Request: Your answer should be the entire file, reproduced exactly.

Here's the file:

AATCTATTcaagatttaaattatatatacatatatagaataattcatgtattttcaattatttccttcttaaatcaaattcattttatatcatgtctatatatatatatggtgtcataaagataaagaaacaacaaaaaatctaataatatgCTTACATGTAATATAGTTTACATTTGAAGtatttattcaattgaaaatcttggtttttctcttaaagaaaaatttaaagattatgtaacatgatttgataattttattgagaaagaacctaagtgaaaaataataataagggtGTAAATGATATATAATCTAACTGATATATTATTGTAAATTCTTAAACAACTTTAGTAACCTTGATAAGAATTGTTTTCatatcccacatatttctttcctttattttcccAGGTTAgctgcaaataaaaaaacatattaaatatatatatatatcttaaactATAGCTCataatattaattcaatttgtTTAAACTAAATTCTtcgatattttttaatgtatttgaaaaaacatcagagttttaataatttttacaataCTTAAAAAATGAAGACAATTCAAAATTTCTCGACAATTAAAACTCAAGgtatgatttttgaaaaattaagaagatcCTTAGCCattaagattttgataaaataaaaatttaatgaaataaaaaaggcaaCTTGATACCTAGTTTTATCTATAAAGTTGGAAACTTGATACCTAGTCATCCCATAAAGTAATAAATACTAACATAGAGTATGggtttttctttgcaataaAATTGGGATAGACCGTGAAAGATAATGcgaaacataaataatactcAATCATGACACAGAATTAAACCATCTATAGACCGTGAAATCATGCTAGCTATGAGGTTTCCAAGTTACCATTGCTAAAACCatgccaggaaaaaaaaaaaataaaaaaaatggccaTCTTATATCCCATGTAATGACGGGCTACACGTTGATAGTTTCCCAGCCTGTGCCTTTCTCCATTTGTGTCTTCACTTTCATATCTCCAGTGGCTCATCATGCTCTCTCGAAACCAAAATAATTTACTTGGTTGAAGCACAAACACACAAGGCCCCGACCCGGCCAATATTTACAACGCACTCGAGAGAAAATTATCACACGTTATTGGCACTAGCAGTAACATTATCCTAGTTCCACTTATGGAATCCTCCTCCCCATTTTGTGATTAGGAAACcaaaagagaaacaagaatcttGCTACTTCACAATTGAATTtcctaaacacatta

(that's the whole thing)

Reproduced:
AATCTATTcaagatttaaattatatatacatatatagaataattcatgtattttcaattatttccttcttaaatcaaattcattttatatcatgtctatatatatatatggtgtcataaagataaagaaacaacaaaaaatctaataatatgCTTACATGTAATATAGTTTACATTTGAAGtatttattcaattgaaaatcttggtttttctcttaaagaaaaatttaaagattatgtaacatgatttgataattttattgagaaagaacctaagtgaaaaataataataagggtGTAAATGATATATAATCTAACTGATATATTATTGTAAATTCTTAAACAACTTTAGTAACCTTGATAAGAATTGTTTTCatatcccacatatttctttcctttattttcccAGGTTAgctgcaaataaaaaaacatattaaatatatatatatatcttaaactATAGCTCataatattaattcaatttgtTTAAACTAAATTCTtcgatattttttaatgtatttgaaaaaacatcagagttttaataatttttacaataCTTAAAAAATGAAGACAATTCAAAATTTCTCGACAATTAAAACTCAAGgtatgatttttgaaaaattaagaagatcCTTAGCCattaagattttgataaaataaaaatttaatgaaataaaaaaggcaaCTTGATACCTAGTTTTATCTATAAAGTTGGAAACTTGATACCTAGTCATCCCATAAAGTAATAAATACTAACATAGAGTATGggtttttctttgcaataaAATTGGGATAGACCGTGAAAGATAATGcgaaacataaataatactcAATCATGACACAGAATTAAACCATCTATAGACCGTGAAATCATGCTAGCTATGAGGTTTCCAAGTTACCATTGCTAAAACCatgccaggaaaaaaaaaaaataaaaaaaatggccaTCTTATATCCCATGTAATGACGGGCTACACGTTGATAGTTTCCCAGCCTGTGCCTTTCTCCATTTGTGTCTTCACTTTCATATCTCCAGTGGCTCATCATGCTCTCTCGAAACCAAAATAATTTACTTGGTTGAAGCACAAACACACAAGGCCCCGACCCGGCCAATATTTACAACGCACTCGAGAGAAAATTATCACACGTTATTGGCACTAGCAGTAACATTATCCTAGTTCCACTTATGGAATCCTCCTCCCCATTTTGTGATTAGGAAACcaaaagagaaacaagaatcttGCTACTTCACAATTGAATTtcctaaacacatta